The man born Alfred Matthew Yankovic also, hilariously, talked about being an “accordion repo man.” He was a teacher at a music school, and when students discontinued their lessons, it was often up to Yankovic to show up at their door and request that they return the loaned musical instrument. “They were more than happy to give it back, for some reason,” Yankovic deadpanned.

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Josh Topolsky Joins Bloomberg

bloomberg media logoJosh Topolsky, cofounder of The Verge and former editor of Engadget, is joining Bloomberg as editor of an upcoming series of verticals. The New York Times reports that Topolsky “will run develop and run Bloomberg’s new ventures, which will cover specific topic areas such as politics and luxury.”

Topolsky’s appointment is effective August 4. He’ll report to Businessweek editor Josh Tyrangiel and Bloomberg Media’s CEO Justin Smith.

At The Verge, Nilay Patel, a former managing editor of the site, will serve as editor-in-chief. Dieter Bohn will become executive editor.

Nobel Prize Winner’s Wise Words Frame NYT Op-Ed

On December 7, 1995, Irish playwright and poet Seamus Heaney accepted the Nobel Prize for Literature. The speech he gave that day in Sweden was later published under the title Crediting Poetry. Today, from that speech, a key passage anchors the headline and first paragraph of New York Times op-ed columnist Roger Cohen‘s piece about the current Middle East turmoil:

NYTRogerCohenOpEd

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Paul McKenna on What Makes a Great Interviewer

McKenna-article

Paul McKenna has worn many hats during his eclectic, impressive career. He’s an international best-selling author, a hypnotist, a self-help guru and, now, a TV host.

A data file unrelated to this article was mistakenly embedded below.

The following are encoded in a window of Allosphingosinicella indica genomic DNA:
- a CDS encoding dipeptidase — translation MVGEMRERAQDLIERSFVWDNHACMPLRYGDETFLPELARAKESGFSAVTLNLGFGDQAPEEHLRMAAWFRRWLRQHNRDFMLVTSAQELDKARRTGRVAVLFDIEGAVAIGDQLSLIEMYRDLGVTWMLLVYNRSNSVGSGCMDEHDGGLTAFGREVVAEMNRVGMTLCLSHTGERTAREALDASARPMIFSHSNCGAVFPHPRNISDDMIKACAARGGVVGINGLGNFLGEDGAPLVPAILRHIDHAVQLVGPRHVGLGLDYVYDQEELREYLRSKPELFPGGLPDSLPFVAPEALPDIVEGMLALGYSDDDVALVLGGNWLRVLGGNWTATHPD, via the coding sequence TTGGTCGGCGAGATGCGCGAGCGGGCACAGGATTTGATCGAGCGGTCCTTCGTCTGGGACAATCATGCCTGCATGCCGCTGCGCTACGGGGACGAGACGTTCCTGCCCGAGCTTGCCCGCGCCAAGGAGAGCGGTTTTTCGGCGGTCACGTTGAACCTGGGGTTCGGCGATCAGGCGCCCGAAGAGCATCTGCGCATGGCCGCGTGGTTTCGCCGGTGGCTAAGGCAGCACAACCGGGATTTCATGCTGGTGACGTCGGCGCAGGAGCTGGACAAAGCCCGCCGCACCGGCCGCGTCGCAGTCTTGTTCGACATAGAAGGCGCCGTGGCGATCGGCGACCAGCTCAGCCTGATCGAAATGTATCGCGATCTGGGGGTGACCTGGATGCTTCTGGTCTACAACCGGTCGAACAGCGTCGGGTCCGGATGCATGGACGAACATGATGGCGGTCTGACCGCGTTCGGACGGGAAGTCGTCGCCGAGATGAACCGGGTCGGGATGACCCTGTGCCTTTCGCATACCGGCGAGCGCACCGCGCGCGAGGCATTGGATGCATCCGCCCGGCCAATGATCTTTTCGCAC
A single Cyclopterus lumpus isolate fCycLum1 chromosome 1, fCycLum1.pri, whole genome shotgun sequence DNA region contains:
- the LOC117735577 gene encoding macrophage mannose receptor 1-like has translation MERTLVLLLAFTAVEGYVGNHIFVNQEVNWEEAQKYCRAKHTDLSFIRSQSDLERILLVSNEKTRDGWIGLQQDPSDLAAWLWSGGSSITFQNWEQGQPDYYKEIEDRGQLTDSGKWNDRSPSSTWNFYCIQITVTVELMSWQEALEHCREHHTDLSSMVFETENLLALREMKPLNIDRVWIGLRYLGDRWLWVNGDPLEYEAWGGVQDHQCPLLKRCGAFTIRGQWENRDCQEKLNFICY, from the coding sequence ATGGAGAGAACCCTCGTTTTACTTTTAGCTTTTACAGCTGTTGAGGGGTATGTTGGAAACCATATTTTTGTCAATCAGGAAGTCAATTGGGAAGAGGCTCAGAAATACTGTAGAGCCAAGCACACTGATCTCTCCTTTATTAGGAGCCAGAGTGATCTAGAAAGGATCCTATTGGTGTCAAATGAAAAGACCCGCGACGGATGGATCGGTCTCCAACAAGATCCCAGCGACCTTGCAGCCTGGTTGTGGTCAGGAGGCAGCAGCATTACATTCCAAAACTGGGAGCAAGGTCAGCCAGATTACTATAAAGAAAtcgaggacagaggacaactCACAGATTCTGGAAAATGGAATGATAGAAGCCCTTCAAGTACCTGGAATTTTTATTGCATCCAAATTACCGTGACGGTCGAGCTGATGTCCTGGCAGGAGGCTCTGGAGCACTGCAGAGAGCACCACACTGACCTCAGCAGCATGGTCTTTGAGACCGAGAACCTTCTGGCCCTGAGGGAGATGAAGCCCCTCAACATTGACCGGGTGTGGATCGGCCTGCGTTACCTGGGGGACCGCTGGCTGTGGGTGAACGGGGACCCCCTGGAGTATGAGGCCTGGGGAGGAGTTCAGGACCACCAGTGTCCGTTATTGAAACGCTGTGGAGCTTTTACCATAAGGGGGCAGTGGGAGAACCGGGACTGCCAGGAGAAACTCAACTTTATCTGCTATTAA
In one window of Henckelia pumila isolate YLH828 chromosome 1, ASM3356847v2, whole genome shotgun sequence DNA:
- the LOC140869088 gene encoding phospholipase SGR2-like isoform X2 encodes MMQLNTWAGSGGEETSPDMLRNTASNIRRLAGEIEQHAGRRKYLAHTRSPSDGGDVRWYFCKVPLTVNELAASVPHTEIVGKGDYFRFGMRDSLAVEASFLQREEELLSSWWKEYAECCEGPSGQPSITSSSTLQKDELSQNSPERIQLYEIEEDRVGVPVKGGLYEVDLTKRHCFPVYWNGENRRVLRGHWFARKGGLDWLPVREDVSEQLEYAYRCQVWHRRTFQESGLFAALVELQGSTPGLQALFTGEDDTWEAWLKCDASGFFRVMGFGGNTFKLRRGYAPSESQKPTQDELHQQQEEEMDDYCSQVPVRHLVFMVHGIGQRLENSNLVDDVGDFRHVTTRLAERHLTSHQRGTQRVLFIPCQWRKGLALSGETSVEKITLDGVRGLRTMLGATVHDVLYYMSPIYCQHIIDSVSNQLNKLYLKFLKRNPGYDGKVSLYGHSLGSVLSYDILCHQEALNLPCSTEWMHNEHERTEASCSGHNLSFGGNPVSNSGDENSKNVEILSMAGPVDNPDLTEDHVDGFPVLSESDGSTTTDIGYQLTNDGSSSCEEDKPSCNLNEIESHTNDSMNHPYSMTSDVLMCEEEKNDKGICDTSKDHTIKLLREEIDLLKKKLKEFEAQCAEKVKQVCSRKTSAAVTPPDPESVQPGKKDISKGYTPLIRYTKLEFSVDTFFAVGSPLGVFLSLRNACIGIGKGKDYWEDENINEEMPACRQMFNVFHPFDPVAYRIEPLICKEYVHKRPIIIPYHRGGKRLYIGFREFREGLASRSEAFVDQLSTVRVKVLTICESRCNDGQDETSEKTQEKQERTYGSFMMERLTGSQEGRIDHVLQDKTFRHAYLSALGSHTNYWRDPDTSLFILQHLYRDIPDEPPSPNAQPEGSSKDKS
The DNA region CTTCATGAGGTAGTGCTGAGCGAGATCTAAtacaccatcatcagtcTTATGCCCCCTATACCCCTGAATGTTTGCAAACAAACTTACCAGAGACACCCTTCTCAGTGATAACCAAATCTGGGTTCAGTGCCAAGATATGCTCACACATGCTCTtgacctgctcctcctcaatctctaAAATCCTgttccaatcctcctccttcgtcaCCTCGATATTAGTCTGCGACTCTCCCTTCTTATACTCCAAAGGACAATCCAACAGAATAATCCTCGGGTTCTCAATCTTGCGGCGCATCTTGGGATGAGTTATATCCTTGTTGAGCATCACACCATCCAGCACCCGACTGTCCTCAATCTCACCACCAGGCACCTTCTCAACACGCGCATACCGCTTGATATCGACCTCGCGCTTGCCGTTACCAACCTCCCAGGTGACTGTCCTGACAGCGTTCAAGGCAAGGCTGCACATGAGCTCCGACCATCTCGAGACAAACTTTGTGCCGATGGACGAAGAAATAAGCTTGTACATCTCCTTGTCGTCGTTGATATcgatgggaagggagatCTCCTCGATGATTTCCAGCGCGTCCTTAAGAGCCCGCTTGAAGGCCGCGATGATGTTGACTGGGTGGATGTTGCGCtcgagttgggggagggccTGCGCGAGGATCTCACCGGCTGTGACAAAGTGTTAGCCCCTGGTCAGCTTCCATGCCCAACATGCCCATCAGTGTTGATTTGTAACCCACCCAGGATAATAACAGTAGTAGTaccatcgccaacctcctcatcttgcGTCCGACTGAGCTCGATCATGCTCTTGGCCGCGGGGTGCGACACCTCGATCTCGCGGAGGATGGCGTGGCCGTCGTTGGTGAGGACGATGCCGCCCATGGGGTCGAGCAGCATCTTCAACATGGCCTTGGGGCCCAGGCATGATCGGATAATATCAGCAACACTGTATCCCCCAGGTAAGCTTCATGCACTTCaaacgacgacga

On his new show McKenna (currently streaming on Hulu) he interviews media moguls like Simon Cowell, Ryan Seacrest, Harvey Weinstein, Rachael Ray and Randy Jackson to find out “what makes them tick.” In our latest So What Do You Do column, McKenna gives advice to up-and-coming media pros and shares his thoughts on what makes a great interviewer:

I’m not a journalist. So I haven’t come from conventional journalistic training, which is to go for the jugular, you know, sneak one question in under another, try and get the other person [to] expose something. I’m just fascinated and curious. I think 25 years in the trenches, working with the most challenged of people you can imagine, has given me an ability to have a politely inquiring manner, I hope. I think you get more from people if they feel that they’re being genuinely listened to and understood, and that they don’t need to be on guard.

For more from McKenna, including how a chance encounter on Simon Cowell‘s boat resulted in his latest gig, read: So What Do You Do, Paul McKenna, Best-Selling Author, Hypnotist and Host of Hulu’s McKenna?

Nikki Finke Cranks Out Her Best New Story Yet

JeffBlakePicWhy did Nikki Finke return to the Internet airwaves, under threat of litigation from her former boss Jay Penske? So she could continue sharing stories like this one.

Finke’s behind-the-scenes account of what led to this week’s forced exit of Sony Pictures Entertainment vice chairman Jeff Blake (pictured) expertly triangulates his fate with the politics of a conglomerated studio lot, the machinations of Dan Loeb and the actions of Blake’s scrambling, fearful bosses (Amy Pascal, Michael Lynton). It’s a must-read and, best of all, is only Part One.

Finke reveals that Blake was almost scapegoat-fired last summer following a secret July 4 meeting. She notes that when it all, almost came crashing down last year, Blake, a longtime box office source, shared an unusual request:

I loathe those calls I sometimes have to make telling Hollywood bigwigs they’re in danger of getting axed. To my surprise, Blake verbally shrugged it off except to say “Water rising here”.

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Cover Battle: Lucky or Wired

Welcome back to another edition of FishbowlNY’s weekly Cover Battle. This round features Lucky versus Wired. Lucky’s latest cover star is Solange Knowles, sister of Beyoncé and noted elevator pugilist.